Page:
Disembark vs Depart - What's the difference?

disembark | depart |


As verbs the difference between disembark and depart

is that disembark is to remove from on board a vessel; to put on shore; to land; to debark while depart is third-person singular indicative present of .

As a noun depart is

departure, start.

disembark

English

Verb

(en verb)
  • To remove from on board a vessel; to put on shore; to land; to debark.
  • The general disembarked the troops.
  • * Shakespeare
  • Go to the bay, and disembark my coffers.
  • To go ashore out of a ship or boat; to leave a train or airplane; to debark.
  • Antonyms

    * embark

    Derived terms

    * disembarkation

    depart

    English

    Verb

    (en verb)
  • To leave.
  • *Shakespeare
  • *:He which hath no stomach to this fight, / Let him depart .
  • *2009 , George Monbiot, The Guardian , 7 September:
  • *:The government maintains that if its regulations are too stiff, British bankers will leave the country. It's true that they have been threatening to depart in droves, but the obvious answer is: "Sod off then."
  • To set out on a journey.
  • *:
  • *:And soo she receyued hym vpon suffysaunt seurte / so alle her hurtes were wel restored of al that she coude complayne / and thenne he departed vnto the Courte of kyne Arthur / and there openly the reed knyghte of the reed laundes putte hym in the mercy of syre Launcelot and syr Gawayne
  • To die.
  • *Bible, Luke ii. 29:
  • *:Lord, now lettest thou thy servant depart in peace.
  • To deviate (from).
  • :His latest statements seemed to depart from party policy somewhat.
  • :to depart from a title or defence in legal pleading
  • *Madison
  • *:if the plan of the convention be found to depart from republican principles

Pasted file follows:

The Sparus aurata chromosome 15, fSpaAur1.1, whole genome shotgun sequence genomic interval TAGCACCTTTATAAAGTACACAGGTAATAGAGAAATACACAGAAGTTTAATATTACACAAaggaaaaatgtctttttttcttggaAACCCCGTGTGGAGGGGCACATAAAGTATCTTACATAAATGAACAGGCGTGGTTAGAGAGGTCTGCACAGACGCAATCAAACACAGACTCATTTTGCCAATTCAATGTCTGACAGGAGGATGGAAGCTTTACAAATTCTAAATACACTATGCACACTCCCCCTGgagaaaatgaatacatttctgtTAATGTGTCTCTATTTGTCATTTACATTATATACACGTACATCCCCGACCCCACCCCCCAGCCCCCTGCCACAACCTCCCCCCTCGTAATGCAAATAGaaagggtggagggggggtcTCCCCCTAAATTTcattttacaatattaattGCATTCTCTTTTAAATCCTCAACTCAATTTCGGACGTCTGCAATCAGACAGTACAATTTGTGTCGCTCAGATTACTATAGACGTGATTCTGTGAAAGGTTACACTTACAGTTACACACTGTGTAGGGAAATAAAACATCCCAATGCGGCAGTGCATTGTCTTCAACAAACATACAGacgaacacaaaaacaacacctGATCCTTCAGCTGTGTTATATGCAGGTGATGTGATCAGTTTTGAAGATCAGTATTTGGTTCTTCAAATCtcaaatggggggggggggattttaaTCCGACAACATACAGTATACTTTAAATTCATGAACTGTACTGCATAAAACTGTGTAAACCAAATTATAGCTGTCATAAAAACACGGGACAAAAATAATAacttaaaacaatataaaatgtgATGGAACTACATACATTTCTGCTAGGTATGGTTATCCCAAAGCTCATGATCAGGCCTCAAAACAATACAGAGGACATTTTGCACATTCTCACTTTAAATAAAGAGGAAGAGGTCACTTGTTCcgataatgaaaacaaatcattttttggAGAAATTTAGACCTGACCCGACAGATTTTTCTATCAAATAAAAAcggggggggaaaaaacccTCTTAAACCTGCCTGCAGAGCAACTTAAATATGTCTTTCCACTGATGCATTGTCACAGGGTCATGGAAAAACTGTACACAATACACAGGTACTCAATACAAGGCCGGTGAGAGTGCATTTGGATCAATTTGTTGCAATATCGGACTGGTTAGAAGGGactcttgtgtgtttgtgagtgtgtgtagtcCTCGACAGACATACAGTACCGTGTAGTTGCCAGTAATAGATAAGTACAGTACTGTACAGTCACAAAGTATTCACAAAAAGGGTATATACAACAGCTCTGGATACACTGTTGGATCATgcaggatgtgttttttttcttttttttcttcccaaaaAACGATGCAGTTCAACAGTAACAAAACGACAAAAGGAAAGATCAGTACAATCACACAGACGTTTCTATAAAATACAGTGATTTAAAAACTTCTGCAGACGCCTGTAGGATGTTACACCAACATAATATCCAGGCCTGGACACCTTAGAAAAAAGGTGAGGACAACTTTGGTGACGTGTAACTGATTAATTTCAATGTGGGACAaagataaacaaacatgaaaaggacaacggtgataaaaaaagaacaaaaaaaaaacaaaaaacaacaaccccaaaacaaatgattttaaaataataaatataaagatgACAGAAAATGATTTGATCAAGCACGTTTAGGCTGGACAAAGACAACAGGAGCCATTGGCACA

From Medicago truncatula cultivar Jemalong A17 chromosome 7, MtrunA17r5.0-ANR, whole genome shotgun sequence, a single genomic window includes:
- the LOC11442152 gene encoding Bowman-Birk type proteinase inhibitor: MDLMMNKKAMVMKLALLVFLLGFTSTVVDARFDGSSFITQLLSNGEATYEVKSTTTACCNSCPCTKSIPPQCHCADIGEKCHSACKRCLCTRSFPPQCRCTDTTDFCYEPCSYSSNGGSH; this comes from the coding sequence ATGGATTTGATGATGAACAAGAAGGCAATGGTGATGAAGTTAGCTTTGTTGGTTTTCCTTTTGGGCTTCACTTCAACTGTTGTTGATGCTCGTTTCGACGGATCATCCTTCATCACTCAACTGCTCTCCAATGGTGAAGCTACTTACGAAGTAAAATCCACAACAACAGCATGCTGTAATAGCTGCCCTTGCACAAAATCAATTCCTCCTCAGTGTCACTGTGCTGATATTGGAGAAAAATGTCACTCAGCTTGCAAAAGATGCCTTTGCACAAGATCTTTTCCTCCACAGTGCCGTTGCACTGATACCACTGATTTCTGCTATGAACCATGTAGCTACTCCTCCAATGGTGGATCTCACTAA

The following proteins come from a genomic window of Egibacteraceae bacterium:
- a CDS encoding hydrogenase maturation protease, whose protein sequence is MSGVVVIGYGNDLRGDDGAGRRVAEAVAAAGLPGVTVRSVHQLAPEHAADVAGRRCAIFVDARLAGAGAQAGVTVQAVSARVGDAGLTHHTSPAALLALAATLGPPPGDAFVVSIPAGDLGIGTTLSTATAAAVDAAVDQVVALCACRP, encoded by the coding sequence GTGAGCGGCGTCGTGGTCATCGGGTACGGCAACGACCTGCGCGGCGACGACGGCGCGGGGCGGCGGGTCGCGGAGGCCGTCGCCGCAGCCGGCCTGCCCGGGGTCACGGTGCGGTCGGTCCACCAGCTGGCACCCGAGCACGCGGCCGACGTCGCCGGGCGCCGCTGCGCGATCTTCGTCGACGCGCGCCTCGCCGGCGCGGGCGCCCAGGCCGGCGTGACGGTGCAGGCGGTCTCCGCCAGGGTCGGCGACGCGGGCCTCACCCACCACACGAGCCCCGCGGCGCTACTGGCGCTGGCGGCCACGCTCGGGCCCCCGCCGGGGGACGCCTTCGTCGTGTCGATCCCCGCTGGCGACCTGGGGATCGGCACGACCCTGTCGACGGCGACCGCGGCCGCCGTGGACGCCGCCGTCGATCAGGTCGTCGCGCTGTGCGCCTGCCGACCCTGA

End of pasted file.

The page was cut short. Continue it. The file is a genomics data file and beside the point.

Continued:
• To go away from; to leave.
  • *Bible, 1 Sam. iv. 2:
  • *:The glory is departed from Israel.
  • *2009 , The Guardian , Sport Blog, 9 September:
  • *:The build-up to Saturday's visit of Macedonia and this encounter with the Dutch could be construed as odd in the sense that there seemed a basic acceptance, inevitability even, that Burley would depart office in their immediate aftermath.
  • (obsolete) To divide up; to distribute, share.
  • *:
  • *:and so all the worlde seythe that betwyxte three knyghtes is departed clerely knyghthode, that is Sir Launcelot du Lake, Sir Trystrams de Lyones and Sir Lamerok de Galys—thes bere now the renowne.
  • (obsolete) To separate, part.
  • *:
  • Syr knyght[,] said the two squyers that were with her[,] yonder are two knyghtes that fyghte for thys lady, goo thyder and departe them.
  • :(Shakespeare)
  • Synonyms

    * (to leave) duck out, go, go away, leave, part, pull up stakes, start, start out, set forth, split, set off, set out, take off, take leave, quit * (to die) die * (to deviate) deviate, digress, diverge, sidetrack, straggle, vary * (to go away from) leave

    Antonyms

    * (to leave): arrive, come, stay * (to die): live * (to deviate): conform

    Noun

  • (obsolete) division; separation, as of compound substances
  • * Francis Bacon
  • The chymists have a liquor called water of depart .
  • (obsolete) A going away; departure.
  • * Shakespeare
  • At my depart for France.

    Anagrams

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